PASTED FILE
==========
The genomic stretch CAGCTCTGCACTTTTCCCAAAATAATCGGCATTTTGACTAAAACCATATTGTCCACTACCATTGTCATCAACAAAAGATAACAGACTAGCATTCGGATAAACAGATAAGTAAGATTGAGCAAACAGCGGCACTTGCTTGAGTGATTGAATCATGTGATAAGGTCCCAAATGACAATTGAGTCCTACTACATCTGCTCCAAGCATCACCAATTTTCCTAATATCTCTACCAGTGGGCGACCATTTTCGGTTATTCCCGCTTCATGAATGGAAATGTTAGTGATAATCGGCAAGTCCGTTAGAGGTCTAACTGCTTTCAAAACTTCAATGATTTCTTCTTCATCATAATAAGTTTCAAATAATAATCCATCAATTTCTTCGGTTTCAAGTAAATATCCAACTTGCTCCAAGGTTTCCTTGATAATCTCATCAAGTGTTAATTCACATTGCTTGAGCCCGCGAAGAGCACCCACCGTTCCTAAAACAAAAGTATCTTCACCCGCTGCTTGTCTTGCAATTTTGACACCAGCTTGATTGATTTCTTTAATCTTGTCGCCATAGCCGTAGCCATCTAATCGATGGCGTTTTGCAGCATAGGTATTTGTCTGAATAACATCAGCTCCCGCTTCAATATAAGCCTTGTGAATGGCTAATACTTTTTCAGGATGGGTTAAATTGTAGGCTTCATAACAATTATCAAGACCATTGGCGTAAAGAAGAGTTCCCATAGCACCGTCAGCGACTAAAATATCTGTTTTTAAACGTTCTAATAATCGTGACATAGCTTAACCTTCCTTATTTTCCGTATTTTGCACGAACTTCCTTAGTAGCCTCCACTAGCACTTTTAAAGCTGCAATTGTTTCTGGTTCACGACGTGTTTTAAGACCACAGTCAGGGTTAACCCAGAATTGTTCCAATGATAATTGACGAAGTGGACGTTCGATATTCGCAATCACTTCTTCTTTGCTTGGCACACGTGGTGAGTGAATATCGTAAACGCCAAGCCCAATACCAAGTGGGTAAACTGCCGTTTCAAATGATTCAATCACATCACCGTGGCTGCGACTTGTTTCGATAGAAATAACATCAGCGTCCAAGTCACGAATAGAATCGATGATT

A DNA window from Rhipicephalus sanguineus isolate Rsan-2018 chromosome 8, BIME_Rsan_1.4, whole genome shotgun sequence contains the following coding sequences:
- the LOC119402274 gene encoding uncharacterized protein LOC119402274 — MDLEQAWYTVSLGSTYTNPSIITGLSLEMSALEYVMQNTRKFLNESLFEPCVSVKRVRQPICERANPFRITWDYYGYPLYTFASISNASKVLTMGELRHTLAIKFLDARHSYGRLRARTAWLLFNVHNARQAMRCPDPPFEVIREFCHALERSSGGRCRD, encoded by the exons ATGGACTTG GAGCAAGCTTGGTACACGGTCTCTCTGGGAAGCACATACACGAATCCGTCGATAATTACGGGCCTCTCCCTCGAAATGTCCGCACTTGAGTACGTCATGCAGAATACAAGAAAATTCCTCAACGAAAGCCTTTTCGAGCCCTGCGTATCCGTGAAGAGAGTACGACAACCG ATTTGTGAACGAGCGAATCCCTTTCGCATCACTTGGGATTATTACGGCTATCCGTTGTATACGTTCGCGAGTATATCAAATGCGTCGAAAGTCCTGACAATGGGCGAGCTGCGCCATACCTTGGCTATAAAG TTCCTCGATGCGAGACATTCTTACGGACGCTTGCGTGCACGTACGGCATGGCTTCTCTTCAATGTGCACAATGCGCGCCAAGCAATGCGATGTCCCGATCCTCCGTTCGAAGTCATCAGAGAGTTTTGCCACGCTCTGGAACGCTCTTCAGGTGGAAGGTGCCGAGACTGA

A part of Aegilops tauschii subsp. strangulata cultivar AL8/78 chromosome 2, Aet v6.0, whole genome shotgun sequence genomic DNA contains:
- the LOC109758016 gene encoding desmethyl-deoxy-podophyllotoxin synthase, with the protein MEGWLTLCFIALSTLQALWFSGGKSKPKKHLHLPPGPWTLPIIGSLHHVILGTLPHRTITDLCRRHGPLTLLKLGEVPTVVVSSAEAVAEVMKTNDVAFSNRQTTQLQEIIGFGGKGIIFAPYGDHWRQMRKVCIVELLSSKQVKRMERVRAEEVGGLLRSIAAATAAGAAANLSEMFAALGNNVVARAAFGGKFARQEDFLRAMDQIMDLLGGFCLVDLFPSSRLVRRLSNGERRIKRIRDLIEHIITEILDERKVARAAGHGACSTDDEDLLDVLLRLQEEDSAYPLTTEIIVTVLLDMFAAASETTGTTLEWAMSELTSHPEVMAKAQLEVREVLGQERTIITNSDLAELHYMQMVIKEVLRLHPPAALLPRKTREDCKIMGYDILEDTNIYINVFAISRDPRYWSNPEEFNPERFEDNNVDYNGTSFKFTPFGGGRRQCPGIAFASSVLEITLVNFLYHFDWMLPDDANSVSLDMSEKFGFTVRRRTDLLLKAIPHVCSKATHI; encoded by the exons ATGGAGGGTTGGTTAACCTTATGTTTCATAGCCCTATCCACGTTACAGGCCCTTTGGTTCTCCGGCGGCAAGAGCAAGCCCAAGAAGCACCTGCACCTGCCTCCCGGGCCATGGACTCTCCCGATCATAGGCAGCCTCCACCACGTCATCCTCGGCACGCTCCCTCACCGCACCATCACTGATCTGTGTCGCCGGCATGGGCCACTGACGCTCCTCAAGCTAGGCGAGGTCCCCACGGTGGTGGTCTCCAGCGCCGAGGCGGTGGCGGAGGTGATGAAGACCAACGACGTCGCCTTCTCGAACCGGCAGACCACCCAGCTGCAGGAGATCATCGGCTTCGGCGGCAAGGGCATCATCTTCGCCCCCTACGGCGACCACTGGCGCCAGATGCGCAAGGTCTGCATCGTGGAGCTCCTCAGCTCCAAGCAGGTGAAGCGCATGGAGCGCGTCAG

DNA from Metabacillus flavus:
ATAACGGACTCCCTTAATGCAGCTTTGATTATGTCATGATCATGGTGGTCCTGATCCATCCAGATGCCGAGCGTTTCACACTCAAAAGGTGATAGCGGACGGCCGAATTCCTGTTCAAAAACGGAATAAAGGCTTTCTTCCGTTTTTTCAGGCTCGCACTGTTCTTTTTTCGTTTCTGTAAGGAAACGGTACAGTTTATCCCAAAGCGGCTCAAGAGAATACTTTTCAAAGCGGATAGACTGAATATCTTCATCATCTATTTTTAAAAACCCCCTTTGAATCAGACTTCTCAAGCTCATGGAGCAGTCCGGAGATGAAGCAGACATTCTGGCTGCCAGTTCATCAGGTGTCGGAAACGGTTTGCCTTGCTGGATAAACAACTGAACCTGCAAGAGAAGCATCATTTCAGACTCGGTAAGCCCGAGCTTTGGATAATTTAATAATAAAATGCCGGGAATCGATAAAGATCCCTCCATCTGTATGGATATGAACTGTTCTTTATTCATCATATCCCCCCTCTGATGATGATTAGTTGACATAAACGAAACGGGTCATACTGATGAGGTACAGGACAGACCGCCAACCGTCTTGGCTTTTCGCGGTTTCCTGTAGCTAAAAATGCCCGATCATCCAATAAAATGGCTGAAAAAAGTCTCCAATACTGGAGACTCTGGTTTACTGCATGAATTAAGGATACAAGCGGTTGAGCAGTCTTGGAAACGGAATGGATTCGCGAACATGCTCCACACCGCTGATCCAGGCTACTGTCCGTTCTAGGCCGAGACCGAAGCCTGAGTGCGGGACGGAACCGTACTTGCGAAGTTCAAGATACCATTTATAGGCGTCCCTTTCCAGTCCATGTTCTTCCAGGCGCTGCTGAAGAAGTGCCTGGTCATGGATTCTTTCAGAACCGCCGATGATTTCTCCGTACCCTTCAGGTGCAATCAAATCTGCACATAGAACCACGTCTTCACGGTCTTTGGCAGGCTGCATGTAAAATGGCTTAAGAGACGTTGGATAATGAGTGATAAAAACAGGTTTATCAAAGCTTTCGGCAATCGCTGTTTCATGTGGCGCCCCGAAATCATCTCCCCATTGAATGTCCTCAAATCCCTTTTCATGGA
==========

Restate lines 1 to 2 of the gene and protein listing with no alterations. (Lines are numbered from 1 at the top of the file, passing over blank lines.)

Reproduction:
The genomic stretch CAGCTCTGCACTTTTCCCAAAATAATCGGCATTTTGACTAAAACCATATTGTCCACTACCATTGTCATCAACAAAAGATAACAGACTAGCATTCGGATAAACAGATAAGTAAGATTGAGCAAACAGCGGCACTTGCTTGAGTGATTGAATCATGTGATAAGGTCCCAAATGACAATTGAGTCCTACTACATCTGCTCCAAGCATCACCAATTTTCCTAATATCTCTACCAGTGGGCGACCATTTTCGGTTATTCCCGCTTCATGAATGGAAATGTTAGTGATAATCGGCAAGTCCGTTAGAGGTCTAACTGCTTTCAAAACTTCAATGATTTCTTCTTCATCATAATAAGTTTCAAATAATAATCCATCAATTTCTTCGGTTTCAAGTAAATATCCAACTTGCTCCAAGGTTTCCTTGATAATCTCATCAAGTGTTAATTCACATTGCTTGAGCCCGCGAAGAGCACCCACCGTTCCTAAAACAAAAGTATCTTCACCCGCTGCTTGTCTTGCAATTTTGACACCAGCTTGATTGATTTCTTTAATCTTGTCGCCATAGCCGTAGCCATCTAATCGATGGCGTTTTGCAGCATAGGTATTTGTCTGAATAACATCAGCTCCCGCTTCAATATAAGCCTTGTGAATGGCTAATACTTTTTCAGGATGGGTTAAATTGTAGGCTTCATAACAATTATCAAGACCATTGGCGTAAAGAAGAGTTCCCATAGCACCGTCAGCGACTAAAATATCTGTTTTTAAACGTTCTAATAATCGTGACATAGCTTAACCTTCCTTATTTTCCGTATTTTGCACGAACTTCCTTAGTAGCCTCCACTAGCACTTTTAAAGCTGCAATTGTTTCTGGTTCACGACGTGTTTTAAGACCACAGTCAGGGTTAACCCAGAATTGTTCCAATGATAATTGACGAAGTGGACGTTCGATATTCGCAATCACTTCTTCTTTGCTTGGCACACGTGGTGAGTGAATATCGTAAACGCCAAGCCCAATACCAAGTGGGTAAACTGCCGTTTCAAATGATTCAATCACATCACCGTGGCTGCGACTTGTTTCGATAGAAATAACATCAGCGTCCAAGTCACGAATAGAATCGATGATT

A DNA window from Rhipicephalus sanguineus isolate Rsan-2018 chromosome 8, BIME_Rsan_1.4, whole genome shotgun sequence contains the following coding sequences: